Saturday, October 23, 2010

From Hardee hat to correct footwear, Authentic Campaigner website espouses accuracy

It appears no detail or footnote is too small for the dedicated Civil War living historian.

To wit, FranklinGuards NYSM went online to ask, “How do YOU break ranks.” He added a couple sentences from some of what he had read and asked other groups what they do.

“Casey's Tactics, Vol. I, School of the Soldier Part III, para. 426; Hardee's do., para. 411,” was the one-sentence reply from Pvt. Schnapps, posted on the Authentic Campaigner.

Since 1999, the Authentic Campaigner website has served a loyal community of living historians, many of whom do their research on what life, drill and fighting was like for a Civil War soldier.

They come to the site to learn about events and join the myriad discussion threads on authenticity, preservation, music and other topics. They also buy, sell and trade items. They have a fondness for "Events By Us and For Us" or "EBUFU", which unlike most re-enactments, are closed to the public and promote scenarios that are as close to the real thing as possible.

The Civil War Picket recently spoke with the website’s founder Paul Calloway, a 41-year medical sales professional in Fort Wayne, Ind. Calloway is a member of the Tar Water Mess, a living history unit based in Kentucky and Indiana.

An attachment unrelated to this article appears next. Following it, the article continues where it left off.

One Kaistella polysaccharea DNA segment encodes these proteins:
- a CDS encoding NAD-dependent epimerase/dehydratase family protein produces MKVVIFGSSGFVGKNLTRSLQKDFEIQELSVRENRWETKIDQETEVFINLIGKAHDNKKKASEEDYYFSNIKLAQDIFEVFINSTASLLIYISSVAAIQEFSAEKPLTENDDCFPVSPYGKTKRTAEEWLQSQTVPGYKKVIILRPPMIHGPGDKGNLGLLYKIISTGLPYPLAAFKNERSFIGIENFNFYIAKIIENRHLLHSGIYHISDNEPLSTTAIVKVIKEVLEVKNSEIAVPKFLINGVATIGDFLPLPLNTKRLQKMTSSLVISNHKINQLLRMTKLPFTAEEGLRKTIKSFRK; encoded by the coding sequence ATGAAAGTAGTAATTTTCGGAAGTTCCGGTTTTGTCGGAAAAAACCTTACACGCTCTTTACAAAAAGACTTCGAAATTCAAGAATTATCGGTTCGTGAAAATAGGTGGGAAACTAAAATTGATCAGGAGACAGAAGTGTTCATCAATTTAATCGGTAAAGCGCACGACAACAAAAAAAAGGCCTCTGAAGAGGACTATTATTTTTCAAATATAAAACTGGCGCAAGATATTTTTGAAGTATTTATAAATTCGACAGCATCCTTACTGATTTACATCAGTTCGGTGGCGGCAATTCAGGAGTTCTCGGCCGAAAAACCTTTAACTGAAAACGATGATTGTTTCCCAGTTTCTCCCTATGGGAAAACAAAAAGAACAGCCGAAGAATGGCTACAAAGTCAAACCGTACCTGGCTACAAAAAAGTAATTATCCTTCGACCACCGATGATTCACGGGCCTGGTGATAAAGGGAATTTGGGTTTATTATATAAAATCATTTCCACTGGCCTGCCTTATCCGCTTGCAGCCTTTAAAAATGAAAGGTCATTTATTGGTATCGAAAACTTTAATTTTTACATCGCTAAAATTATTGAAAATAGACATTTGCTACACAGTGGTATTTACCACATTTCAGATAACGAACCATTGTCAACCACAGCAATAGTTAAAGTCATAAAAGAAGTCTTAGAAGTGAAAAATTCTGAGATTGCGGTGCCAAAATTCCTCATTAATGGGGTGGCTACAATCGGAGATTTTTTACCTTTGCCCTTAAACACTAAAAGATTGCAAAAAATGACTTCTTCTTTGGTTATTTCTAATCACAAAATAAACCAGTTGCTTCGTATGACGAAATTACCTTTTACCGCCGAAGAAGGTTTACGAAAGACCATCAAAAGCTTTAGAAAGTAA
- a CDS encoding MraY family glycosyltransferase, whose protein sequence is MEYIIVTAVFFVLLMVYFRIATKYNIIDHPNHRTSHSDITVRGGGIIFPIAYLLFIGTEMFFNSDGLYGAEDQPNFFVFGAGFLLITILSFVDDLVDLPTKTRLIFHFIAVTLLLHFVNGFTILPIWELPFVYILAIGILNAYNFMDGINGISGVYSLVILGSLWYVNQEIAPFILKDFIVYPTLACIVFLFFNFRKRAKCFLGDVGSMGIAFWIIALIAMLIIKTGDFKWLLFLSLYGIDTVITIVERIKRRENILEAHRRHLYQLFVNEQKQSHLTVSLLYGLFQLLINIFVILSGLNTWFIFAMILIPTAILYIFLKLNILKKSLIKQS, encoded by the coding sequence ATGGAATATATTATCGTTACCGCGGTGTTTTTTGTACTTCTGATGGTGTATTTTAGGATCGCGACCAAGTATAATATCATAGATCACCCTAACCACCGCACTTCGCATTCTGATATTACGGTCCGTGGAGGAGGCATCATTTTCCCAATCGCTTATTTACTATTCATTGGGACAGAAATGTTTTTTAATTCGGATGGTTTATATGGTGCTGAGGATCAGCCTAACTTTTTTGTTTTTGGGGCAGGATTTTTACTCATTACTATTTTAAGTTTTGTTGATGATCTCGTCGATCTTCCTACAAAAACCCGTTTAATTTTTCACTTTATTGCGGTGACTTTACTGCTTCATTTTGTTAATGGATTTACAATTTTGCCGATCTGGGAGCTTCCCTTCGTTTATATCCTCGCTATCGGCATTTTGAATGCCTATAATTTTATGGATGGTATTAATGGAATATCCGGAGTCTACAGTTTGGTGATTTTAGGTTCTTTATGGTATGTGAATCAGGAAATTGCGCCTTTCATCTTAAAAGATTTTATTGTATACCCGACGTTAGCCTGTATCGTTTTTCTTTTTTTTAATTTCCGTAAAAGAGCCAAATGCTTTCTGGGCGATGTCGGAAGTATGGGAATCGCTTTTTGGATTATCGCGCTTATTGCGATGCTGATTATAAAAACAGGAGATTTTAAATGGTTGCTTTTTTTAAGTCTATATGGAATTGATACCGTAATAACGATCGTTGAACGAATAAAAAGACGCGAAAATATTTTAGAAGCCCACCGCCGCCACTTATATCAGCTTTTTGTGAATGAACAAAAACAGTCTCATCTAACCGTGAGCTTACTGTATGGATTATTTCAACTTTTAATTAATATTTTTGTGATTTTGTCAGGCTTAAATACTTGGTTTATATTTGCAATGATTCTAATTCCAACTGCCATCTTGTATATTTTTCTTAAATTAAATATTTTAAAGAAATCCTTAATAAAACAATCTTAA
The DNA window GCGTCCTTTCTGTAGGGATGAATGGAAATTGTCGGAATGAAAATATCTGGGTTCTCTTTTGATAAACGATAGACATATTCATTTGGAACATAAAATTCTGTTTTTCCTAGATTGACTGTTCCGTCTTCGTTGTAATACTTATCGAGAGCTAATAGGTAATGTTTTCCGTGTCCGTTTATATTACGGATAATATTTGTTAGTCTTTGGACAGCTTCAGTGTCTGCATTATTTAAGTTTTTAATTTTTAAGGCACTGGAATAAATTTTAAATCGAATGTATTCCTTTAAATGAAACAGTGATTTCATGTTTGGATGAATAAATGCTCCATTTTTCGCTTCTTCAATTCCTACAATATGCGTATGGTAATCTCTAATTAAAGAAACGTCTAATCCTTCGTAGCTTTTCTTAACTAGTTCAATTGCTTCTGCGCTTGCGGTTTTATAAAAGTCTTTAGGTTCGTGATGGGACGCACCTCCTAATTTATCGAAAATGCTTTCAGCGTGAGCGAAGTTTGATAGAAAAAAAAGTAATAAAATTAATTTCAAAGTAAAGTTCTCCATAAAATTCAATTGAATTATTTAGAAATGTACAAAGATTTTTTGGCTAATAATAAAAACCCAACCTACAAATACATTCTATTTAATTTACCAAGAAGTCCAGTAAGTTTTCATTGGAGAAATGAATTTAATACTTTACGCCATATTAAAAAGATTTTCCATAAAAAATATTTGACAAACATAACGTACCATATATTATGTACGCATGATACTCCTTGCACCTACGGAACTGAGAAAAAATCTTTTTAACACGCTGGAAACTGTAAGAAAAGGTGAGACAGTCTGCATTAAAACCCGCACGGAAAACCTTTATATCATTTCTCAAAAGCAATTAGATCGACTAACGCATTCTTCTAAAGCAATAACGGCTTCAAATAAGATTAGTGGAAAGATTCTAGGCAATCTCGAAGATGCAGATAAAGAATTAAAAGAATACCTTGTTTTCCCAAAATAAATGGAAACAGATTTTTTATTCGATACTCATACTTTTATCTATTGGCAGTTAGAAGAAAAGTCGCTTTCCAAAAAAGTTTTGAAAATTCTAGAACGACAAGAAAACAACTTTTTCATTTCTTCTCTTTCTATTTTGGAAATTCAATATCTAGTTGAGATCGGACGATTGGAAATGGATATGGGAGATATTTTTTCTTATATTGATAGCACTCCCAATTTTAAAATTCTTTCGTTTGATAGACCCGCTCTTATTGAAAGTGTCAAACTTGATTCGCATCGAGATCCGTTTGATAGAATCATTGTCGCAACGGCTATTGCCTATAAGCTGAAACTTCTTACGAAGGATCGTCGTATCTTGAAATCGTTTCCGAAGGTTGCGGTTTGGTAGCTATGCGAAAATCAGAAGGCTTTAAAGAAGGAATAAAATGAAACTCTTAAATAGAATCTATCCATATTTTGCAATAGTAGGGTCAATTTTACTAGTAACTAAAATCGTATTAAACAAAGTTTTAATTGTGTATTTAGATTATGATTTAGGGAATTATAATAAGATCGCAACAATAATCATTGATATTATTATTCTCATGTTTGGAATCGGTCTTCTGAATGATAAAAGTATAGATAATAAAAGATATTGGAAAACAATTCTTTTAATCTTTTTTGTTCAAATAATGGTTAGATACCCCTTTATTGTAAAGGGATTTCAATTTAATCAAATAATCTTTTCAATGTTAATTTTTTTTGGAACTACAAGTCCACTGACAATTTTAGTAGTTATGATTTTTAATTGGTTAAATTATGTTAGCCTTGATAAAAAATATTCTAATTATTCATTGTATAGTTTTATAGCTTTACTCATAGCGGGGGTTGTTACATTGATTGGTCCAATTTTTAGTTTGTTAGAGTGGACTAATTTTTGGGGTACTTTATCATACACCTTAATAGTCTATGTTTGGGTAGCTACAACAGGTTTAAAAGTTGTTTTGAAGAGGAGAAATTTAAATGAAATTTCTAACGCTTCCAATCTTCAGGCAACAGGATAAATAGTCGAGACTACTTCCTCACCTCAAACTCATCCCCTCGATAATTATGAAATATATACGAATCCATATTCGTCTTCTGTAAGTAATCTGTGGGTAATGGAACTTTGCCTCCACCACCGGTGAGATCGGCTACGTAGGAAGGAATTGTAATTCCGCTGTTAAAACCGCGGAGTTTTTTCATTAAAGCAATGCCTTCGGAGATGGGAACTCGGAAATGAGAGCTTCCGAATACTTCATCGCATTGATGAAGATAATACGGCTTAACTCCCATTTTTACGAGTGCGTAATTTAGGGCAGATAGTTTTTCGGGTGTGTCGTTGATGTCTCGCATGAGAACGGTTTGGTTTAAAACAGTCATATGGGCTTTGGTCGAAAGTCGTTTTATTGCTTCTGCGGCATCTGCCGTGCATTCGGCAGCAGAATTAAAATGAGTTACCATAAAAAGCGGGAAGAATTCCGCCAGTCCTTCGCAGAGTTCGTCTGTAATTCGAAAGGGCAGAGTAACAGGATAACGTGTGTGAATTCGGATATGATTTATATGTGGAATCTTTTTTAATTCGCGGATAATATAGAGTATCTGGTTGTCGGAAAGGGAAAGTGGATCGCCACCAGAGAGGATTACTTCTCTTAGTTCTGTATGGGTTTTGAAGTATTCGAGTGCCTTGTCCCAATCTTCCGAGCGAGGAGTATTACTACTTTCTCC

Q. Why did you set up Authentic Campaigner?
A. Several units had websites. I first set up a glorified list of resources. The purpose was to take the good news of authenticity and share it with everyone. This wasn’t secret information. The originators just wanted credit. I could post a link to it or I could host.

Q. What is the principal message?
A. To do your best to be as much like a Civil War soldier as possible.

Q. How would you describe the different classifications of re-enactors/living historians?
A. FARBs (those who show an indifference to authenticity in behavior and gear); mainstreamers, who tend to buy uniforms and equipment off the rack; progressives, who are trying to improve their impressions; and hardcores, who flat out try to do it right. We look at research on uniforms, what they wore and ate. For some re-enactors, the coolers come out after dark when the public is away.

(Click this link for a more detailed description of re-enactors).